Plaintiff submitted the Declaration of Diane Salazar, the Assistant Vice President of Associated Third Party Administrators, the administrator of the funds. (Doc. 11-2 at 1.) Salazar states Defendant signed the Labor Agreement attached to her declaration as Exhibit A on May 21, 2007. Id. at 2. Salazar states an audit was performed on April 3, 2008, which established that between May 1, 2007 and March 14, 2008, Defendant failed to pay contributions for 1,004 hours of work, resulting in $11,271.78 in unpaid contributions and dues. Id. at 4. Salazar states the Trust Fund paid $262.50 for the audit. Id. at 5. Salazar states that after the audit, Defendant submitted reports from March and December of 2008 which show he owes $1,923.30 in dues and contributions for March of 2008 and $384.64 in dues and contributions for December of 2008. Id. Salazar states Defendant failed to pay these amounts, resulting in $175.20 in liquidated damages on the March 2008 payment and $35.04 in liquidated damages on the December 2008 payment. Id. at 5. Salazar states Plaintiff negotiated a Payment Agreement with Defendant in which Defendant acknowledges he owes a total of $15,106.72, which he agreed to repay in monthly payments of $400.00 at a 10% annual interest rate on the unpaid balance. Id. Salazar states Defendant made one payment and then defaulted. Id. Salazar states Defendant now owes an additional $817.94 in interest on the unpaid balance as well as $182.40 in contributions and dues for January of 2009 and $40.00 in liquidated damages for non-payment. Id. at 6. Plaintiff submitted four exhibits with Salazar's Declaration: (1) Exhibit A, the Labor Agreement, (2) Exhibit B, the Audit Report, (3) Exhibit C, the Payment Agreement, and (4) Exhibit D, "an accounting of the current amounts owed by Defendant to Plaintiff. . . ." Id.

Articles XII through XV of the Labor Agreement signed by Defendant detail the amounts due per hour worked for the Health and Welfare Plan, Vacation and Holiday Pay, and the Pension Fund. Id. at 31-34. A modification of the original agreement sets the rate at $3.20 per hour towards vacation and holiday pay and at $4.60 per hour for the pension fund. Id. at 39. Article XVI of the Labor Agreement lays out the rules for paying into the funds, for dealing with delinquent payments, for liquidated damages, and for attorney's fees and court costs associated with suits for nonpayment. Id. at 35. The Labor Agreement was signed by Defendant on May 21, 2007. Id. at 38.

The Audit Report states Defendant had jobs at Campo Border Patrol Station, UCSD East Campus, and La Mesa Elementary School during the audit period where he payed his employees entirely in cash. Id. at 41. The Audit Report states the auditor examined certified payroll records to determine the amount due to Plaintiff and found that there were 1,004 unreported hours, totaling $10,543.80 in contributions, $1,054.38 in liquidated damages, and $727.96 in dues, for a total of $12,326.14. Id. With the audit fee of $262.50, the total amount due as of the date of the audit was $12,588. Id.

The Payment Agreement is an agreement between Plaintiff and Defendant in which Defendant conceded he owes the union $15,106.72 in unpaid contributions, liquidated damages, and audit fees. Id. at 45. Defendant stipulated that the payroll reports used to arrive at that figure are accurate. Id. at 45-46. Defendant agreed to pay $400 per month beginning February 20, 2009 until the balance was paid off and agreed that he would be charged 10% interest per year. Id. at 46. The Payment Agreement contains a clause that if Defendant failed to make any payment or failed to keep current with new contributions, he would immediately owe the entire $15,106.72 to Plaintiff. Id. at 46-47. Defendant signed the Payment Agreement on February 23, 2009. Id. at 50.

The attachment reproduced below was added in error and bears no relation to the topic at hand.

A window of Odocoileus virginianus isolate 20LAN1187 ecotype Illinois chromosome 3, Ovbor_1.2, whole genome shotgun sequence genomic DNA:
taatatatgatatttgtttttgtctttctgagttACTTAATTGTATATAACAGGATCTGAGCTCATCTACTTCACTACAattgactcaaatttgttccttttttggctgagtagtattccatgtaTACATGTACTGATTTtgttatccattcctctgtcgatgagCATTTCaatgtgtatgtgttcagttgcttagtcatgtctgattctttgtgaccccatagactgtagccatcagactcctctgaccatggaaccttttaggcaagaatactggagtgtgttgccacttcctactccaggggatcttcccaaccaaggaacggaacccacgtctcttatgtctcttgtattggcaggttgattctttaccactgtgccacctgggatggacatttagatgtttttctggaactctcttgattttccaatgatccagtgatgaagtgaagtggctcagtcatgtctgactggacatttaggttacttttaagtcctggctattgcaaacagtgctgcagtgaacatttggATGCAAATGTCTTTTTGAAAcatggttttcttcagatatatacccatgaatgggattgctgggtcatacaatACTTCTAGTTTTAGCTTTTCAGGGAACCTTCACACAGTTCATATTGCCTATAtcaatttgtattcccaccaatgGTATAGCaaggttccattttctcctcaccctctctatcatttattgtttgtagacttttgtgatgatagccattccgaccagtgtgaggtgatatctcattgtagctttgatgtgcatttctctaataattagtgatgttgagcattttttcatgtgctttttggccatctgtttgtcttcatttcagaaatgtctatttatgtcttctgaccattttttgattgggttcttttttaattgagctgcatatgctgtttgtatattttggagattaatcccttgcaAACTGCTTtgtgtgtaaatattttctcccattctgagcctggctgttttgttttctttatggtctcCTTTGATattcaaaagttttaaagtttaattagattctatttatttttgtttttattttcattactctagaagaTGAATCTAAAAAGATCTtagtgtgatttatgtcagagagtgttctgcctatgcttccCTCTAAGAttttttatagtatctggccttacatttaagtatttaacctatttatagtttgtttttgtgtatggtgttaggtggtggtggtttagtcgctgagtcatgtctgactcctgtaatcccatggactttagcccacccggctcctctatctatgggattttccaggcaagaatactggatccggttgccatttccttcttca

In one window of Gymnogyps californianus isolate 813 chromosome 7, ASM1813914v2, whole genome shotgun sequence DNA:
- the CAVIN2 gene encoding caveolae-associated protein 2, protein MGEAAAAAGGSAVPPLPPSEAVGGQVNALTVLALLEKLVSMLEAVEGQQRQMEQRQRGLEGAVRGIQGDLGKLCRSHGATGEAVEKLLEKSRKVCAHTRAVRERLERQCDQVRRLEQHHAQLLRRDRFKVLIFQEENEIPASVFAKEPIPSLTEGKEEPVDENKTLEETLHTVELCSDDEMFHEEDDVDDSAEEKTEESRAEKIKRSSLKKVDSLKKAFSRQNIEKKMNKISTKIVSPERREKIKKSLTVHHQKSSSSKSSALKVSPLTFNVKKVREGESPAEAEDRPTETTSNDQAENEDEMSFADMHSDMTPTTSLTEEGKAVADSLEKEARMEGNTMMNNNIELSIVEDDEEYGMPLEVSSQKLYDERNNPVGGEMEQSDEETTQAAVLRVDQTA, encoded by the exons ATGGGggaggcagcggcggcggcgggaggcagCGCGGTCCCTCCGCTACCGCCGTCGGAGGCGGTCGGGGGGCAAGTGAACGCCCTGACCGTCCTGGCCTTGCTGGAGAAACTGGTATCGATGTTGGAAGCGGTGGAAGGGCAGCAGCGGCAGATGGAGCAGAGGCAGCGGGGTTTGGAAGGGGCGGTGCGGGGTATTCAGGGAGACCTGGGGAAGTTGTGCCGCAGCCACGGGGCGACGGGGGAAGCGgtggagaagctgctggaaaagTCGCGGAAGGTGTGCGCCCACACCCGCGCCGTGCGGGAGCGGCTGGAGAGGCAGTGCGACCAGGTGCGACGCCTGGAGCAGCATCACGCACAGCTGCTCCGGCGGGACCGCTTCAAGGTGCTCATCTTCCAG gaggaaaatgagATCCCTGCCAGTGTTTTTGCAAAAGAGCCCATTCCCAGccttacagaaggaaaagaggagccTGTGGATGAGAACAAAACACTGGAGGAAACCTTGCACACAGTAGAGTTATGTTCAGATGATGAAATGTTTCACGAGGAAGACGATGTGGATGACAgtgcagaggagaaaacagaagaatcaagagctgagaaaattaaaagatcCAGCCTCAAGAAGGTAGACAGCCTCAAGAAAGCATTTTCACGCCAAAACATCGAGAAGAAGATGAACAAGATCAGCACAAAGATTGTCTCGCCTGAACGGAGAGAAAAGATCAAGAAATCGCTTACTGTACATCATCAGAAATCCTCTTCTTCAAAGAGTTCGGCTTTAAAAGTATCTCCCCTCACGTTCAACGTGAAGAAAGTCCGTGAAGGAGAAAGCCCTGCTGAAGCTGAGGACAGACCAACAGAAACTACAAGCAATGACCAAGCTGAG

The Accounting of Amounts Owed shows that Defendant made one $400 payment, and therefore owes $14,706.72 pursuant to the Payment Agreement. Id. The Accounting calculates that a 10% annual rate of interest on the amount owed from March 20, 2009 to October 9, 2009 equals $817.94. The Accounting states that new contributions owed for January 2009 are $182.40 per the Defendant's report to Plaintiff and the liquidated damages on those contributions is $35.04. Id. The Accounting states that Plaintiff's costs for litigation as of October 9, 2009 were $469.00 and Plaintiff's attorney's fees were $14,850.00. Id. The Accounting states the total amount now owed is $31,061.10. Id.

Plaintiff also submitted the Declaration of Kerry K. Fennelly, Plaintiff's attorney. (Doc. # 11-4). Fennelly states the billing rate for her time is $225 per hour and that she has spent a total of 66 hours working on the case between June 9, 2008 and October 9, 2009, resulting in a bill of $14,850.00 for reasonable fees. Id. at 2. Fennelly states the filing free for the complaint was $350.00 and the fee associated with personally serving Defendant was $119.00, resulting in $469.00 in costs. Id.

III. Legal Standard

Summary judgment is appropriate under Rule 56 of the Federal Rules of Civil Procedure where the moving party demonstrates the absence of a genuine issue of material fact and entitlement to judgment as a matter of law. Fed. R. Civ. P. 56(c); see also Celotex Corp. v. Catrett, 477 U.S. 317, 322 (1986). A fact is material when, under the governing substantive law, it could affect the outcome of the case. Anderson v. Liberty Lobby, Inc., 477 U.S. 242, 248 (1986). A dispute over a material fact is genuine if "the evidence is such that a reasonable jury could return a verdict for the nonmoving party." Id.